Novel Precision Medicine Approach to Treatment of Osteoporosis Based on Bone Turnover

  • STATUS
    Recruiting
  • End date
    Aug 31, 2026
  • participants needed
    60
  • sponsor
    Hartmut Malluche, MD
Updated on 25 May 2022
cancer
calcium
estrogen
breast cancer
vitamin d
osteoporosis
vitamin d deficiency
risedronate
alendronate
teriparatide
hypercalcemia

Summary

Osteoporosis affects 24.5% of women over 65 and results in fracture-related hospital admissions exceeding those of heart attacks, strokes and breast cancer combined. Current treatment options do not account for differences between age-related and estrogen deficiency related osteoporosis, because of the need for bone biopsies for determination. This study will establish a paradigm-shifting individualized treatment protocol for age-related osteoporosis and a non-invasive method for its determination, thereby reducing the major health problems and enormous burden on society and the elderly related to this disease.

Description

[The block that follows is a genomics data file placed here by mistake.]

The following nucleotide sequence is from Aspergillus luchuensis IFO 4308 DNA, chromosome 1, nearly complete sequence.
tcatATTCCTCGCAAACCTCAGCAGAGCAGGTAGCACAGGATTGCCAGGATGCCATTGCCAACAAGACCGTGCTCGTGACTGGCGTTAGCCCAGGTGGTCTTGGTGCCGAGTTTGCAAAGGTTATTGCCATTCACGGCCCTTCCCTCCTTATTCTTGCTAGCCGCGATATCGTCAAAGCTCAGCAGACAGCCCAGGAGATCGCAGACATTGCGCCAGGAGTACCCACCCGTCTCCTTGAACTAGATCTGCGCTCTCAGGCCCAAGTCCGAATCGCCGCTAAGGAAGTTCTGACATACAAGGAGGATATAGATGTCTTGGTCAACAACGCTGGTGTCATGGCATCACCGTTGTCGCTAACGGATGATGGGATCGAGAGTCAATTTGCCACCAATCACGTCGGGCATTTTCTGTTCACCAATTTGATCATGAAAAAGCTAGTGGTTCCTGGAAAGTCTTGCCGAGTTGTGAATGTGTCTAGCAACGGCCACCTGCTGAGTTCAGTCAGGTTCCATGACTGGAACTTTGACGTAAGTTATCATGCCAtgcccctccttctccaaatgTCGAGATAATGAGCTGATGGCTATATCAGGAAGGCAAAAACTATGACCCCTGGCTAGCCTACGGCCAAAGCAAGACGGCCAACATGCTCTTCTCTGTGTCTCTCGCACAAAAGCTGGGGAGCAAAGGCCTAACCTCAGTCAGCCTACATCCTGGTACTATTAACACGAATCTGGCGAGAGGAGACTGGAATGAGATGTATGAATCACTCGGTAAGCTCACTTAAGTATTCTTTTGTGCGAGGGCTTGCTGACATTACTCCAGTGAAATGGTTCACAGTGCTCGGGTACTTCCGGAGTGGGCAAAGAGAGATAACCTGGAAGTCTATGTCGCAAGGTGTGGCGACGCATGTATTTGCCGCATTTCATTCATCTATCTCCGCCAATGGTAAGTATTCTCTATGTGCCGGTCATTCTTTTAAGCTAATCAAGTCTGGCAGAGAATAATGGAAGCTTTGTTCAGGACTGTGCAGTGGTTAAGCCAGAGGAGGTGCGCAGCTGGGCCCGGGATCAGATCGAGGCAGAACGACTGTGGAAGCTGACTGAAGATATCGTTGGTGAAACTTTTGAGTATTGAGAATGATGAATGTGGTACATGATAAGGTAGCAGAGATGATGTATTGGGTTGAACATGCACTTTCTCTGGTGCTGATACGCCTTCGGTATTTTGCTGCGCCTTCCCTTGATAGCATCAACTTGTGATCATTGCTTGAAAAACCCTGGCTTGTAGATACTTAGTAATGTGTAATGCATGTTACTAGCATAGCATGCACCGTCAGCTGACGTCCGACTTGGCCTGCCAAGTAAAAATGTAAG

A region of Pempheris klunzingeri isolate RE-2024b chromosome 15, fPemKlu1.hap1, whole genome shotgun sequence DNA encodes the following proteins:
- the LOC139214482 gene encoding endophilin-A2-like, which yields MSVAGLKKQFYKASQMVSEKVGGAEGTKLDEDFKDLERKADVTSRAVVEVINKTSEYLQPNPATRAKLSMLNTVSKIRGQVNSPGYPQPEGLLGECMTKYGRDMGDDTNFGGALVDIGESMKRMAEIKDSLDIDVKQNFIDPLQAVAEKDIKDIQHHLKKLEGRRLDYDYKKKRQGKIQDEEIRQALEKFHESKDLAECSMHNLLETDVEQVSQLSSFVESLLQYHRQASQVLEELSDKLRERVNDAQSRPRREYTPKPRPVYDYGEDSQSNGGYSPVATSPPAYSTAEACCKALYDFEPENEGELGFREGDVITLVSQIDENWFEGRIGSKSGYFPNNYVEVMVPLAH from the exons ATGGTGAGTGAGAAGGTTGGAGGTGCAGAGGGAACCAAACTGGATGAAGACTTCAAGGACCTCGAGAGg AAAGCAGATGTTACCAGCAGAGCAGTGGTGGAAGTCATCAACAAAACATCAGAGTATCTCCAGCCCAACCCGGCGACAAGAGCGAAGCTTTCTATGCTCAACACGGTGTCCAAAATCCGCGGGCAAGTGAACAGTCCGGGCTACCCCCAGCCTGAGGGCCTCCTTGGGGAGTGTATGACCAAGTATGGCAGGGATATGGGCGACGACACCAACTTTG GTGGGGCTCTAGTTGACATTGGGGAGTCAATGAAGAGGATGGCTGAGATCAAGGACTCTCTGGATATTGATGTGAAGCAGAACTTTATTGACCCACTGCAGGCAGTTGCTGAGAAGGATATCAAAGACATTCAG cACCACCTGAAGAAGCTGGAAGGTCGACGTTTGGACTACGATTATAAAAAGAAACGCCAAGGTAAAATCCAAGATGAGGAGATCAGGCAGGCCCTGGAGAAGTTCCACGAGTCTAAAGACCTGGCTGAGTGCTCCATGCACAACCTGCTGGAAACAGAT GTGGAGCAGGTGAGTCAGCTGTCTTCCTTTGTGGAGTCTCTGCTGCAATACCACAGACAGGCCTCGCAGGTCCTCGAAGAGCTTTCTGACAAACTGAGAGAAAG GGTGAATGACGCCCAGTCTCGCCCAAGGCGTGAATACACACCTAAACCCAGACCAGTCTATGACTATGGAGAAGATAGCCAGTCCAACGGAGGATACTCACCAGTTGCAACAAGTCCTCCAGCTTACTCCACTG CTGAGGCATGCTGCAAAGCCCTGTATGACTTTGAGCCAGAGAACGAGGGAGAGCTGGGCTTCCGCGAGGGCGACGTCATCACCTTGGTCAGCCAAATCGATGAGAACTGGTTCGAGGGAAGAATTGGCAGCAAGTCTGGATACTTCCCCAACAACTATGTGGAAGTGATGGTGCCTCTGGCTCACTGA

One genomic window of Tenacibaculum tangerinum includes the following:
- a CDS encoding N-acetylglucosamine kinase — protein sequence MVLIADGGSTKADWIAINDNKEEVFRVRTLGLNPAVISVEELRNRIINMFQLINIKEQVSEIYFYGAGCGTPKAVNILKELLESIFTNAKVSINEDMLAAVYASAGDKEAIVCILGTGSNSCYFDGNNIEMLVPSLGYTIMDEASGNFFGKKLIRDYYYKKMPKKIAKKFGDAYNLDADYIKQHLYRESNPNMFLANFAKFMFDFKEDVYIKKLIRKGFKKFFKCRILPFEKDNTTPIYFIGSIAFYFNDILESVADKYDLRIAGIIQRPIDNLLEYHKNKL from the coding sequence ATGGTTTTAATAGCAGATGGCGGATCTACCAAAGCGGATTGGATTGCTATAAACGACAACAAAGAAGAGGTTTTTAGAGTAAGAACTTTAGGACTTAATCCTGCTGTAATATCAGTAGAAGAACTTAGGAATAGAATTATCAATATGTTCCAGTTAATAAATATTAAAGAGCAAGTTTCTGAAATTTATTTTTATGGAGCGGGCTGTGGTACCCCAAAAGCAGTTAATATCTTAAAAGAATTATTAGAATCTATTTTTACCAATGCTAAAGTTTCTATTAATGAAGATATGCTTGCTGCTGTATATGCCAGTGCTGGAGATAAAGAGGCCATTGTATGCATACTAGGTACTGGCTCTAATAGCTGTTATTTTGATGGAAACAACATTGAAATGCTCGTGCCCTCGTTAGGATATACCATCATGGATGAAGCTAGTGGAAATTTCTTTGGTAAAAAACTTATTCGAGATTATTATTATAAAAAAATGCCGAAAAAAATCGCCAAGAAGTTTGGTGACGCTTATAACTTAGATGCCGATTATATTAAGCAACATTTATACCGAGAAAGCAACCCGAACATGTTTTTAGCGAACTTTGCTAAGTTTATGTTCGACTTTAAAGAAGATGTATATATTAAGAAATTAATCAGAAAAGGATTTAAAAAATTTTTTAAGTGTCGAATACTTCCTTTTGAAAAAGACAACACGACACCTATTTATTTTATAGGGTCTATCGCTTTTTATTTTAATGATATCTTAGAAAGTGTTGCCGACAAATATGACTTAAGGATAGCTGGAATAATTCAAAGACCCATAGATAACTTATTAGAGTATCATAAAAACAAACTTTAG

Osteoporosis is a health problem of major proportions. It affects more than 40 million Americans and results in more than 2 million fractures annually among Medicare patients alone. Hospital admissions for osteoporotic fractures exceed those of heart attacks, strokes and breast cancer combined. Osteoporosis is commonly considered a disease associated with menopause. This estrogen deficiency related bone loss is characterized by high bone turnover with increased resorption without commensurate changes in bone formation. It is in contrast to age-related bone loss, which starts as early as in the fourth decade of life and continues with increasing age. Age-related bone loss is usually associated with lower bone turnover and decreased bone formation is the main abnormality. Current therapies do not address age-related bone loss and the special needs of the age-related osteoporosis population is currently ignored. This is to a great degree due to difficulties associated with the bone biopsy necessary for determination of bone turnover status. Thus, the current standard of care relies on starting with an antiresorber, which is less effective in age-related osteoporosis, and in fact impedes the effectiveness in this population of the appropriate anabolic medication.